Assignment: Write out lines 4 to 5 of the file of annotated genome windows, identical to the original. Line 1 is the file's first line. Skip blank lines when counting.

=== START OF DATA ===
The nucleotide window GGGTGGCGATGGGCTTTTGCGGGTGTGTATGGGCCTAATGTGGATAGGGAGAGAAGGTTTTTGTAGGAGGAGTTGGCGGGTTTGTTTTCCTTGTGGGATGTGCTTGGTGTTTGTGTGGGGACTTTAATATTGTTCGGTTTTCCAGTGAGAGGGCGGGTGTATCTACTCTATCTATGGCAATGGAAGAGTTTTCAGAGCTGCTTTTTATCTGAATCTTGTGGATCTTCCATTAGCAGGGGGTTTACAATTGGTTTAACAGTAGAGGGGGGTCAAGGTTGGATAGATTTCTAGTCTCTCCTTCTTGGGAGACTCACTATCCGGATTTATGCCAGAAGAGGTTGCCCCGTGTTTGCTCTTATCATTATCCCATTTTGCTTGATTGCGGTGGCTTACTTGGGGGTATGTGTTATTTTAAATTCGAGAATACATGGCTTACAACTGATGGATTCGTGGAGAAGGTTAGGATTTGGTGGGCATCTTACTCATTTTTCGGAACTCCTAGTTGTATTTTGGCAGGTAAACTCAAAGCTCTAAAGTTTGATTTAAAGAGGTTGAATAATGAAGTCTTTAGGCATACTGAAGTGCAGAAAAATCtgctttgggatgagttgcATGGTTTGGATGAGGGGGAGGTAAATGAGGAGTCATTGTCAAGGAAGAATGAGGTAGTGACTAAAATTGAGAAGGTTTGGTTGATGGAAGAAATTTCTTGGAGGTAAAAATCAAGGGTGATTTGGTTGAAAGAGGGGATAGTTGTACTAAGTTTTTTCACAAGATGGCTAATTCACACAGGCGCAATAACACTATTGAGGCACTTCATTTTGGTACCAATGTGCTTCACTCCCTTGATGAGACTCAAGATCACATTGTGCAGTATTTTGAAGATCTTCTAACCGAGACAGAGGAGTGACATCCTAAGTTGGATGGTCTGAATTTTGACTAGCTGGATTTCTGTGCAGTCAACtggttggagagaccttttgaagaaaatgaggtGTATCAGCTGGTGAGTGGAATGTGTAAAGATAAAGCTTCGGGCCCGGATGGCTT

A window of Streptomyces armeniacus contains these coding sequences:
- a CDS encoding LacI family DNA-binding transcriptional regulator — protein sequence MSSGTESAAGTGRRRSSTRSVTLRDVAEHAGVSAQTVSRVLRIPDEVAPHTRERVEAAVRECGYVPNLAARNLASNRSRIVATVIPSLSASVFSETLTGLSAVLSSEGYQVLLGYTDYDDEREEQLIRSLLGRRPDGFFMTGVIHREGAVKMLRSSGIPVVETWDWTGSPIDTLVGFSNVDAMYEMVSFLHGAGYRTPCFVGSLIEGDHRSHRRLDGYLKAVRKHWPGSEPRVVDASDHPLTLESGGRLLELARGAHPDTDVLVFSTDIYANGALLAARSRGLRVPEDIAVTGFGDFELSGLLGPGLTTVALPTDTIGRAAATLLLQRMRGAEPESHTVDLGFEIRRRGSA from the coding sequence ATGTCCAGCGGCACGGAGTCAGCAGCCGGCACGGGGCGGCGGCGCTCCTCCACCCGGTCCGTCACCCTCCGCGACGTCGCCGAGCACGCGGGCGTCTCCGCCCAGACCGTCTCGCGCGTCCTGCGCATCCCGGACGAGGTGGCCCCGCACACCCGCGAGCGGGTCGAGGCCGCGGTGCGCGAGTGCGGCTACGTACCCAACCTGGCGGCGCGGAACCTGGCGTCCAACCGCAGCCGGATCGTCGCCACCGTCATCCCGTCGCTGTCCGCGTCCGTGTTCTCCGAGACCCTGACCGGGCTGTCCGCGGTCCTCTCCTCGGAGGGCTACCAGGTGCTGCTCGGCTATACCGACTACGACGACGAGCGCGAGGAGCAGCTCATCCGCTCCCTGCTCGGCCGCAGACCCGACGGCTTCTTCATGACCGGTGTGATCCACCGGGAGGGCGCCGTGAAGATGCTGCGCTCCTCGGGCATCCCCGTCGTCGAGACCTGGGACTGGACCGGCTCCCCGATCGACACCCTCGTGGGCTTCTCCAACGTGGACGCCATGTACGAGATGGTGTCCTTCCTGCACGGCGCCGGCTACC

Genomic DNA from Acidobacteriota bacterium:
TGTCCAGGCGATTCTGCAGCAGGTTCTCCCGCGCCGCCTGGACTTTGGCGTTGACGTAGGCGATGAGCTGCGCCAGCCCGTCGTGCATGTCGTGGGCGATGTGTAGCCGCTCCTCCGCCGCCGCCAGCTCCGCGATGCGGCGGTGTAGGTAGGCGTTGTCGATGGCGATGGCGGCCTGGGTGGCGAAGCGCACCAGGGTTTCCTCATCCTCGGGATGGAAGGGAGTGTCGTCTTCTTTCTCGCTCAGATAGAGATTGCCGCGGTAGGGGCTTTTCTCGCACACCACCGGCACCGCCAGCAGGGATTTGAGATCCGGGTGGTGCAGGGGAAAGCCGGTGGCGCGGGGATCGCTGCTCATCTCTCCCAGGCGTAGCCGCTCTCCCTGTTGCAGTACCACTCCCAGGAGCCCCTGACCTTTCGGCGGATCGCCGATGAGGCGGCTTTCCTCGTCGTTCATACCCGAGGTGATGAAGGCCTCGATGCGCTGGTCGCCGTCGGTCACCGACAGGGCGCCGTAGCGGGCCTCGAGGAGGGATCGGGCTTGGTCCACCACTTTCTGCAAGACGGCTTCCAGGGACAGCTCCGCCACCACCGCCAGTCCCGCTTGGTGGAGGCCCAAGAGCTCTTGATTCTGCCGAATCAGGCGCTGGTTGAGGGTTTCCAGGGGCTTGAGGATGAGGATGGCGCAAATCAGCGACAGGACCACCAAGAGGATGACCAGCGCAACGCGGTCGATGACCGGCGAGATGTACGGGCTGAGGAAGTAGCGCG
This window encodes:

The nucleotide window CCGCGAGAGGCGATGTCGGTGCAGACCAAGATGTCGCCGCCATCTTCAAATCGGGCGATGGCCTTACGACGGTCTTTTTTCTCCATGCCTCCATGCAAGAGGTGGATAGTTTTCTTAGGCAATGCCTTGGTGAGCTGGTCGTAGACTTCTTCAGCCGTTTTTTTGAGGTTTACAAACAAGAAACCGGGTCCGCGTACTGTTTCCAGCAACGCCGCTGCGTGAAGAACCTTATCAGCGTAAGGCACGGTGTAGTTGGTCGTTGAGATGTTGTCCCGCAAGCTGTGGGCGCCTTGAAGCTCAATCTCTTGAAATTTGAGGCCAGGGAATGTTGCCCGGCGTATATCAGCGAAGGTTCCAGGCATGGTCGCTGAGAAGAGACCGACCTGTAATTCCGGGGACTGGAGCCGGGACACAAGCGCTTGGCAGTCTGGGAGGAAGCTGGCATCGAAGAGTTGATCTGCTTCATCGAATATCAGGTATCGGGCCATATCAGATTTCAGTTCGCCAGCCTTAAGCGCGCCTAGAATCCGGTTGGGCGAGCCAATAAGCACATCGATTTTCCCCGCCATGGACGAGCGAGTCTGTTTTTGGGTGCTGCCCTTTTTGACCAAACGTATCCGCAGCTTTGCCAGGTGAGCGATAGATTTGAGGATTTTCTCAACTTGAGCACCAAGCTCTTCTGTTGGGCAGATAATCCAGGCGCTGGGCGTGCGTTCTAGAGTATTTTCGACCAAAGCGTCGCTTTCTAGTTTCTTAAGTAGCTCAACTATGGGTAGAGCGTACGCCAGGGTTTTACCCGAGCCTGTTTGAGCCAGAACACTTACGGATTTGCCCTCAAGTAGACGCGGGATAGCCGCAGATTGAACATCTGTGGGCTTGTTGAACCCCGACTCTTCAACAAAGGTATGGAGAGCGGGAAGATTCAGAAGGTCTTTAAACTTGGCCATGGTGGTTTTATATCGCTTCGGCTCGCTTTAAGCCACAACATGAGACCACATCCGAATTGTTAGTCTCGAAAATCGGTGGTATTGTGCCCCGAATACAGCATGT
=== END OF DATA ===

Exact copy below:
Genomic DNA from Acidobacteriota bacterium:
TGTCCAGGCGATTCTGCAGCAGGTTCTCCCGCGCCGCCTGGACTTTGGCGTTGACGTAGGCGATGAGCTGCGCCAGCCCGTCGTGCATGTCGTGGGCGATGTGTAGCCGCTCCTCCGCCGCCGCCAGCTCCGCGATGCGGCGGTGTAGGTAGGCGTTGTCGATGGCGATGGCGGCCTGGGTGGCGAAGCGCACCAGGGTTTCCTCATCCTCGGGATGGAAGGGAGTGTCGTCTTCTTTCTCGCTCAGATAGAGATTGCCGCGGTAGGGGCTTTTCTCGCACACCACCGGCACCGCCAGCAGGGATTTGAGATCCGGGTGGTGCAGGGGAAAGCCGGTGGCGCGGGGATCGCTGCTCATCTCTCCCAGGCGTAGCCGCTCTCCCTGTTGCAGTACCACTCCCAGGAGCCCCTGACCTTTCGGCGGATCGCCGATGAGGCGGCTTTCCTCGTCGTTCATACCCGAGGTGATGAAGGCCTCGATGCGCTGGTCGCCGTCGGTCACCGACAGGGCGCCGTAGCGGGCCTCGAGGAGGGATCGGGCTTGGTCCACCACTTTCTGCAAGACGGCTTCCAGGGACAGCTCCGCCACCACCGCCAGTCCCGCTTGGTGGAGGCCCAAGAGCTCTTGATTCTGCCGAATCAGGCGCTGGTTGAGGGTTTCCAGGGGCTTGAGGATGAGGATGGCGCAAATCAGCGACAGGACCACCAAGAGGATGACCAGCGCAACGCGGTCGATGACCGGCGAGATGTACGGGCTGAGGAAGTAGCGCG